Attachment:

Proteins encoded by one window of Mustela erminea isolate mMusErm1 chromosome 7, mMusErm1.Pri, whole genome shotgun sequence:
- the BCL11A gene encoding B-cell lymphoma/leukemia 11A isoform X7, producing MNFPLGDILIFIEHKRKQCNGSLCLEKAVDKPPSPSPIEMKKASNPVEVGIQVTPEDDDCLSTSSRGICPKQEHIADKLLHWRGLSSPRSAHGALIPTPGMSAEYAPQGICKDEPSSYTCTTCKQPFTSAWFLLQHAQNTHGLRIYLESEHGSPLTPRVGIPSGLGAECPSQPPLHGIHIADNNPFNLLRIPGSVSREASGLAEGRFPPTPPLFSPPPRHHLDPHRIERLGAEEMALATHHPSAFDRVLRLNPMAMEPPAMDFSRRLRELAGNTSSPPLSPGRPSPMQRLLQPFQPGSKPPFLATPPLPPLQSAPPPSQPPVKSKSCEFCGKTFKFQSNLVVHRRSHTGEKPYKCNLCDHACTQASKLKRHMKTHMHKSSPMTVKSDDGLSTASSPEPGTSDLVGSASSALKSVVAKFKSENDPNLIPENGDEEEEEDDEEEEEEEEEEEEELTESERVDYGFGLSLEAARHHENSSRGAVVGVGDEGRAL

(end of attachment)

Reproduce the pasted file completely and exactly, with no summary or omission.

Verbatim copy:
Proteins encoded by one window of Mustela erminea isolate mMusErm1 chromosome 7, mMusErm1.Pri, whole genome shotgun sequence:
- the BCL11A gene encoding B-cell lymphoma/leukemia 11A isoform X7, producing MNFPLGDILIFIEHKRKQCNGSLCLEKAVDKPPSPSPIEMKKASNPVEVGIQVTPEDDDCLSTSSRGICPKQEHIADKLLHWRGLSSPRSAHGALIPTPGMSAEYAPQGICKDEPSSYTCTTCKQPFTSAWFLLQHAQNTHGLRIYLESEHGSPLTPRVGIPSGLGAECPSQPPLHGIHIADNNPFNLLRIPGSVSREASGLAEGRFPPTPPLFSPPPRHHLDPHRIERLGAEEMALATHHPSAFDRVLRLNPMAMEPPAMDFSRRLRELAGNTSSPPLSPGRPSPMQRLLQPFQPGSKPPFLATPPLPPLQSAPPPSQPPVKSKSCEFCGKTFKFQSNLVVHRRSHTGEKPYKCNLCDHACTQASKLKRHMKTHMHKSSPMTVKSDDGLSTASSPEPGTSDLVGSASSALKSVVAKFKSENDPNLIPENGDEEEEEDDEEEEEEEEEEEEELTESERVDYGFGLSLEAARHHENSSRGAVVGVGDEGRAL